The Westwood Review - Lab to Market Class

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The Westwood Review - Lab to Market Class

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  2. 2. Value Proposition<br />“The Westwood Review provides high school studentswith more focused tutoring guaranteed to get them into at least one major university; it does this by focusing primarily on subjects designated by University of California, as necessary to get into at least one campus.”<br />Eligibility in the Local Context<br />UC-calculated GPA of 3.0 or higher <br />Complete 11 UC-approved “a-g” courses<br />Rank in top 4 percent of the expected graduating class<br />
  3. 3. No Child Left Behind Act of 2001<br />Creates a system for academic accountability<br />Responsibility on the states (California uses API system)<br />Base API (800 in California) and Growth API (usually 5 API points)<br />Scores based on STAR and CAHSEE<br />Only 36% meet Base API; only 53% meet Growth API<br />384 schools identified for improvement<br />Some of poorest performers are in the targeted region (Coachella Valley Unified School District)<br />
  4. 4. Company Website is being developed<br />Research continues on markets<br />In process of developing survey to gauge consumer preferences<br />
  5. 5. Parents want children to succeed academically<br />Dissatisfaction with public schools<br />Dependence on private tutoring<br />Increased competition for college and jobs<br />They will pay because of the long-term benefit<br />$30-$70per session (in-home); $20-$80 (in-class)<br />Benefit of self-sufficiency &gt; Cost of tutoring<br />High quality service increases prospect of attending college, becoming self-sufficient<br />Willing to pay higher rate for higher quality<br />The Westwood Review has a concrete goal<br />
  6. 6. In-home tutoring for subjects according to “a-g” requirement of the University of California<br />In-class tutoring for general reading/writing/science courses<br />These courses usually are those in the “a-g” requirement anyway<br />Match competitor guarantees to ensure quality<br />Big company with small company feel (strong tutor-student bond)<br />Advanced intranet and Internet site, for communicationwith (and between) tutors and with customers<br />
  7. 7. Approximately $4 billion market in total<br />Fragmented market (test prep, subjects, in-home, in-class)<br />Market Size<br />Overall Market Size: 5140 to 9388 students<br />Southern California Market: 2570 to 4700 students<br />In-Class (NCLB) Market Size: 79,000 students<br />San Diego Unified: 10,000 students (83% &lt; Base API)<br />Los Angeles Unified: 55,000 students (83% &lt; Base API)<br />Long Beach Unified: 7000 students <br />Santa Ana Unified: 4500 students (52% &lt; Base API)<br />Riverside Unified: 3400 students (2% &lt; Base API)<br />Only 20% of high schools in these counties meet Growth API(80% face penalties, which includes mandatory tutoring)<br />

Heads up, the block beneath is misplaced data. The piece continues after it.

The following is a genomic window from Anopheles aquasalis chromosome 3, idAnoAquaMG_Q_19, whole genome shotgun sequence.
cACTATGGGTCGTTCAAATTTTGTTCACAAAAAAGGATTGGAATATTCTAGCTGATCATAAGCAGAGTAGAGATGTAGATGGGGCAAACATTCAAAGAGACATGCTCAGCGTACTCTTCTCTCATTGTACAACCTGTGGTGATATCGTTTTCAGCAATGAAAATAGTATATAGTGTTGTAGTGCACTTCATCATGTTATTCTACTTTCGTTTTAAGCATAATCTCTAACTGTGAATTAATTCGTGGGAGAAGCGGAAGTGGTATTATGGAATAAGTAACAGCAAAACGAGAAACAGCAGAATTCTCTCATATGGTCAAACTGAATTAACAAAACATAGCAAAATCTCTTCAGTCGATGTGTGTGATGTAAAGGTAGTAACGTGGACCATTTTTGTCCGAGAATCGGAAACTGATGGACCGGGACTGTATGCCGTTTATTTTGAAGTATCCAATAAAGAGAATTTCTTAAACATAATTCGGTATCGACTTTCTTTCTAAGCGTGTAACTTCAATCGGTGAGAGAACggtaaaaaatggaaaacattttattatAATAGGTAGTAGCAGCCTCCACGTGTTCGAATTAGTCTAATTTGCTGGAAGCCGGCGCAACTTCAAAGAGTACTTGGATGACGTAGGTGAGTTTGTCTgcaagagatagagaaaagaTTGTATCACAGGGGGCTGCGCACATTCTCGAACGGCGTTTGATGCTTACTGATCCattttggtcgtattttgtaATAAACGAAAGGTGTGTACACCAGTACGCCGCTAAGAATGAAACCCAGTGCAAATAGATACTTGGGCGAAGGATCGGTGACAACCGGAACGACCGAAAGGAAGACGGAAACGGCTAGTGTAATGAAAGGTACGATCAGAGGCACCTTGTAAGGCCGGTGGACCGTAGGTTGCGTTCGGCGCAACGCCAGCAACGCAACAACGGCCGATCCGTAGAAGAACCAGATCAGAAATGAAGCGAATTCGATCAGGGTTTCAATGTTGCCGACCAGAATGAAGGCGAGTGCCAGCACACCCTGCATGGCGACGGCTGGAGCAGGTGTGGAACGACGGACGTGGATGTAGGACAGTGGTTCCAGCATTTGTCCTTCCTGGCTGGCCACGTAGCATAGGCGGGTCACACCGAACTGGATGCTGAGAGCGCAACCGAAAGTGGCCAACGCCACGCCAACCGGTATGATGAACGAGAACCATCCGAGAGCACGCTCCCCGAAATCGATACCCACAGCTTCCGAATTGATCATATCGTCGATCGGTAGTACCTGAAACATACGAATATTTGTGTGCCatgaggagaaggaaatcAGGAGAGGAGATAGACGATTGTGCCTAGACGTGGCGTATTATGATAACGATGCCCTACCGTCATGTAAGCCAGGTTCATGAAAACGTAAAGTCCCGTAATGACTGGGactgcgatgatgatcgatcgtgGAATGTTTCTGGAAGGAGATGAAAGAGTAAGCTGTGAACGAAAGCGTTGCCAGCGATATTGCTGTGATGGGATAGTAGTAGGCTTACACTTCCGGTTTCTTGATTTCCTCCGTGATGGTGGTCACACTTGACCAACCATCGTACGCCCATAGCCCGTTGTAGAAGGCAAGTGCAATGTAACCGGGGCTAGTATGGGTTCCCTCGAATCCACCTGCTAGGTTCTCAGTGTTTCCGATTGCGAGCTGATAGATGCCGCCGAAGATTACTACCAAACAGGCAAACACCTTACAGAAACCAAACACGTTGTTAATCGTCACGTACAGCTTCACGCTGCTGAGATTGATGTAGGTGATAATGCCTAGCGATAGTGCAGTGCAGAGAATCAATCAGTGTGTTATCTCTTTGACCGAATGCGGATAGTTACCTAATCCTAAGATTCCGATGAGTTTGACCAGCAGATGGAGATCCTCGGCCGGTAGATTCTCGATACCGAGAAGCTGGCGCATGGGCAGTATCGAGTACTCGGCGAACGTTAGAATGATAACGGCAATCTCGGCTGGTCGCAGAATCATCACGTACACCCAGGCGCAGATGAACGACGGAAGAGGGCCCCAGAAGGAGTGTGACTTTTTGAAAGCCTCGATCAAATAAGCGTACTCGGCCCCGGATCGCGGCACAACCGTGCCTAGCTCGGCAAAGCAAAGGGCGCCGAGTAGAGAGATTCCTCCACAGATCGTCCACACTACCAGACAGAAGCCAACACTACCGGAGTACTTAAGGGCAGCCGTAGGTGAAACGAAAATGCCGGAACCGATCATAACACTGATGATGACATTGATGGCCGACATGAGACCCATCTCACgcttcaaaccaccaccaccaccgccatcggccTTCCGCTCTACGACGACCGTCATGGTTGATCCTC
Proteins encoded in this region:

8. 8. Size of market (those between 2.8 and 3.2 GPA) is 9,388 students<br />Only 53% of ELC applicants were accepted to UC Berkeley or UCLA<br />42% of applicants who apply to UC Berkeley or UCLA might not be qualified at all<br />Applied to total number of applicants (ELC and non-ELC) gives market of 5140 students<br />Size of target market: 2570 to 4700 students<br />Revenue expected: $5.2 million (3635 students)<br />
  9. 9. Size of target market: 79,000 students<br />Revenue expected: $5.2 million (3635 students)<br />Approximately 15% of each school district’s students qualify for tutoring under NCLB<br />San Diego Unified: 10,000 students (83% &lt; Base API)<br />Los Angeles Unified: 55,000 students (83% &lt; Base API)<br />Long Beach Unified: 7000 students <br />Santa Ana Unified: 4500 students (52% &lt; Base API)<br />Riverside Unified: 3400 students (2% &lt; Base API)<br />
  10. 10. Can help achieve guaranteed admission to college<br />Can focus resources on training students in only a handful of subjects (University of California a-g requirement)<br />No property investment required (savings reinvested in company)<br />Target market attracted by:<br />Quality and experience of tutors<br />Prospect of guaranteed admission to college<br />Convenience of in-home tutoring<br />Ability to meet API growth requirements<br />